Coal exports are good for the environment -- they are actually saying this. In Oregon and Washington State the coal industry has been pushing this line at town hall meetings, government hearings, and lobby visits.
Peabody Energy and Arch Coal are in on the ruse. The tenuously solvent Australian company Ambre Energy is certainly involved. So is Cloud Peak, an ironic moniker for an offshoot of the infamous Rio Tinto -- a nation-less company defiantly named after acid mine drainage.
Counter-intuitively, having bought BNSF Railway to profit from coal exports, Warren Buffett seems to be tooting the horn for companies doing poorly in the stock market year after year. With more money than God, Buffett is probably just hedging that the U.S. coal industry's last gasp will be trying for massive exports. It's really too bad if he's giving old coal hope.
The seemingly logical argument is that because coal from the Powder River Basin (PRB) in Wyoming and Montana is relatively low in sulfur getting Asia to burn it would mean less sulfur dioxide (SO2) polluting the Pacific Northwest. Possible importers are not just China, but Japan, South Korea, India, and elsewhere.
The argument is false. Although PRB coal is lower in sulfur than most U.S. coal, it is higher in sulfur than other coal on the global market, including exports from Indonesia, Mongolia and Australia. This is in part because the energy content of PRB coal is lower per ton than other types of low-sulfur, sub-bituminous coal available internationally. You have to burn more per watt, producing more emissions per watt. PRB coal emissions of SO2 per watt is about average compared to competing non-U.S. coals on the market now.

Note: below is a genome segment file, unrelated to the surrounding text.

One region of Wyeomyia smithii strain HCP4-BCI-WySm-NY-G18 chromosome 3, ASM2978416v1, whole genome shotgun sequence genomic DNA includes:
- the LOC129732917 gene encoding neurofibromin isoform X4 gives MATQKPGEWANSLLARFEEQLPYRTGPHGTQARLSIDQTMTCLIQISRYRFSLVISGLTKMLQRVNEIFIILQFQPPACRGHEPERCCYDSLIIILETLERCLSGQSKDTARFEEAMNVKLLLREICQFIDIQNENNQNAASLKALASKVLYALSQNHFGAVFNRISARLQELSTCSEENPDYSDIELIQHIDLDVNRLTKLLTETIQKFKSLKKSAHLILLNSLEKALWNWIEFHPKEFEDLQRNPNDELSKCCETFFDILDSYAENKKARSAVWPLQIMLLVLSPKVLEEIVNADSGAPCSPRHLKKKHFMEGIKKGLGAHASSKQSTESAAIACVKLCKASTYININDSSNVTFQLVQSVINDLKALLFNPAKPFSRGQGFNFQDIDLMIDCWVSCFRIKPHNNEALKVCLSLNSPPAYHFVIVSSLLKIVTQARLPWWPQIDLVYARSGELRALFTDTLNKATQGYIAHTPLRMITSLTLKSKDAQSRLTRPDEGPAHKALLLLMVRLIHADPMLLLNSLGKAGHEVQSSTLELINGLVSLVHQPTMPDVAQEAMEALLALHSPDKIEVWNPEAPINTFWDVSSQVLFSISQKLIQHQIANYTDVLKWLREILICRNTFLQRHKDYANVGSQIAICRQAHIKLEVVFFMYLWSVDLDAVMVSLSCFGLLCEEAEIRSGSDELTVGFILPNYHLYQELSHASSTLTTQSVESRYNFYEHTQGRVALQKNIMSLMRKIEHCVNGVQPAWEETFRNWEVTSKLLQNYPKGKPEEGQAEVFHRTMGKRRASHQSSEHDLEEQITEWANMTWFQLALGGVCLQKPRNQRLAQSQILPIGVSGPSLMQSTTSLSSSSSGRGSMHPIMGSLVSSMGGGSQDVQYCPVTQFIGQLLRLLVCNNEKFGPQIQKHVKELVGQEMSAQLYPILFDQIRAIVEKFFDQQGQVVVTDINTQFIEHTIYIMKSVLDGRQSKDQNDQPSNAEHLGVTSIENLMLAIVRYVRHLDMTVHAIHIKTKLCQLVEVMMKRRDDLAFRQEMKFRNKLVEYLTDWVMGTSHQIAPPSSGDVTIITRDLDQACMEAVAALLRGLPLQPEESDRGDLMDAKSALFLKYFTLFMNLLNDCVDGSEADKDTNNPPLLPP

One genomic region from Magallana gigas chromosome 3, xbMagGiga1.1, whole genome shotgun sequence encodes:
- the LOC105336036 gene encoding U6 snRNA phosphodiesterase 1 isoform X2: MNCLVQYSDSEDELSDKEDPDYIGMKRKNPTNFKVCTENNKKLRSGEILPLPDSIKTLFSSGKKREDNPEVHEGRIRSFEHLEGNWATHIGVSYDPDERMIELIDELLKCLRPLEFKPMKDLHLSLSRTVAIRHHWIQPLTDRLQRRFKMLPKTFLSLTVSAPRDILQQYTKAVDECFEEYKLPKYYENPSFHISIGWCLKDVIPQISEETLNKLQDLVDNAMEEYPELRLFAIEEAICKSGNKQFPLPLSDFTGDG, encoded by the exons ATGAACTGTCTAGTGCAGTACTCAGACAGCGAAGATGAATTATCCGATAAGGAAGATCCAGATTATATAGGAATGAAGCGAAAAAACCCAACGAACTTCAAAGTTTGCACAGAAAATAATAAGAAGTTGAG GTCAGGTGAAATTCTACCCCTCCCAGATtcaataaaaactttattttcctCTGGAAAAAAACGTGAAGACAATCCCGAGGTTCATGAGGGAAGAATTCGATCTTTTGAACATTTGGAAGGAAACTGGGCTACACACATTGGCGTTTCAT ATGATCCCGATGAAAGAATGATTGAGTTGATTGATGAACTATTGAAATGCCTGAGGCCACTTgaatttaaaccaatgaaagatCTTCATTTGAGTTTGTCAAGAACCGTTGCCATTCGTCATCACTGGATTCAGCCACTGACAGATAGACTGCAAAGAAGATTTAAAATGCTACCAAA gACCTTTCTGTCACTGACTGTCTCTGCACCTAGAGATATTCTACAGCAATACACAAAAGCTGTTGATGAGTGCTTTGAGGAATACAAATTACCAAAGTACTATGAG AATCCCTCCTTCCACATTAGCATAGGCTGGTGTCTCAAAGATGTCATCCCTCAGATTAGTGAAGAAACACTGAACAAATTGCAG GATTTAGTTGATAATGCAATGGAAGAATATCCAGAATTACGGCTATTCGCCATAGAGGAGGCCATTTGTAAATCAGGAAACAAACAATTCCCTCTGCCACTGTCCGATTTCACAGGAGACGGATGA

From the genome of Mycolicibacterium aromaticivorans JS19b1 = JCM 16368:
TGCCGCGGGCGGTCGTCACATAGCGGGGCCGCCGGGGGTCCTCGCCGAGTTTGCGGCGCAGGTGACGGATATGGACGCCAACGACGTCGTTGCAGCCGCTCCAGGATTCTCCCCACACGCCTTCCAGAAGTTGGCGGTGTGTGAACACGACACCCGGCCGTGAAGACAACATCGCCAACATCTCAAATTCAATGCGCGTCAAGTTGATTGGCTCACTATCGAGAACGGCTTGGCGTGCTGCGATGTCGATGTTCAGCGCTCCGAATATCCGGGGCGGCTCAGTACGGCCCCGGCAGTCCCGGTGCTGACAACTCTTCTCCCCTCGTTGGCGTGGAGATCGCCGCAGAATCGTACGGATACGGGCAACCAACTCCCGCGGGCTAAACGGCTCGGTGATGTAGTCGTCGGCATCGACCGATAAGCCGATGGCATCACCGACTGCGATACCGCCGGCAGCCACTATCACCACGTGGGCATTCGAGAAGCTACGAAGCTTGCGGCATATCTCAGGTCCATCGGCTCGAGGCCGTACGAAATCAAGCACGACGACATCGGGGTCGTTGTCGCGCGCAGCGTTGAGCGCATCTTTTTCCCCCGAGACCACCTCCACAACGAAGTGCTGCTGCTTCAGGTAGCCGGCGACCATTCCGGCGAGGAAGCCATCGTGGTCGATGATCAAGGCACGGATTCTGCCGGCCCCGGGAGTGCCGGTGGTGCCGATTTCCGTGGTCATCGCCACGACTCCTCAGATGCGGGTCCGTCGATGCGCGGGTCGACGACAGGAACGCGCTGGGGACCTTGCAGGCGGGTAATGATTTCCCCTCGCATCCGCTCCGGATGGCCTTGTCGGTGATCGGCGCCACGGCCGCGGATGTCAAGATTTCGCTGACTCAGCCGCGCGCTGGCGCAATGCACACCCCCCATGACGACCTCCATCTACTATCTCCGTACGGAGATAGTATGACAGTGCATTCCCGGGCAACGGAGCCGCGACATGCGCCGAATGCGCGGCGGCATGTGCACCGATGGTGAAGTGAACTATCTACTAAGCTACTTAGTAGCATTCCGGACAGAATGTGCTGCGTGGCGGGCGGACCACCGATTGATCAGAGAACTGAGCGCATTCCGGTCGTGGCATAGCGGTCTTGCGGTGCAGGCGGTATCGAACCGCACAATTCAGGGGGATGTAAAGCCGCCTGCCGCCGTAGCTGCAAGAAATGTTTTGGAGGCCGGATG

SO2 emissions are not just a matter of sulfur in coal. Coal-fired power plants in Southeast Asia often have pollution controls to scrub SO2 before it exits the smokestack. About 40 percent of coal plants in the United States lack SO2 scrubbers. Modern coal plants built in China pollute less than typical U.S. coal plants, and pollutant standards in SE Asia broadly are better than U.S. standards.
No pollution-control technology can deal with coal's widespread environmental impacts. PRB coal is not just average in sulfur, and low in energy, but it is relatively high in mercury.
Even without exports of high-mercury PRB coal to Asia, about 18 percent of the mercury contamination in the Western United States is due to coal combustion across the Pacific. It wafts across the ocean in dust clouds. Half of U.S. waterways are closed to swimming and fishing mostly due to mercury contamination. EPA has found that mercury concentrations in fish exceeds safe levels in 49 percent of lakes and reservoirs. Mercury causes damage to nearly every major organ, leading to thousands of deaths and harming the development of over 400,000 babies every year in the United States. This is why EPA finally promulgated the first-ever mercury pollution standard for coal-fired power plants, the largest source of mercury pollution.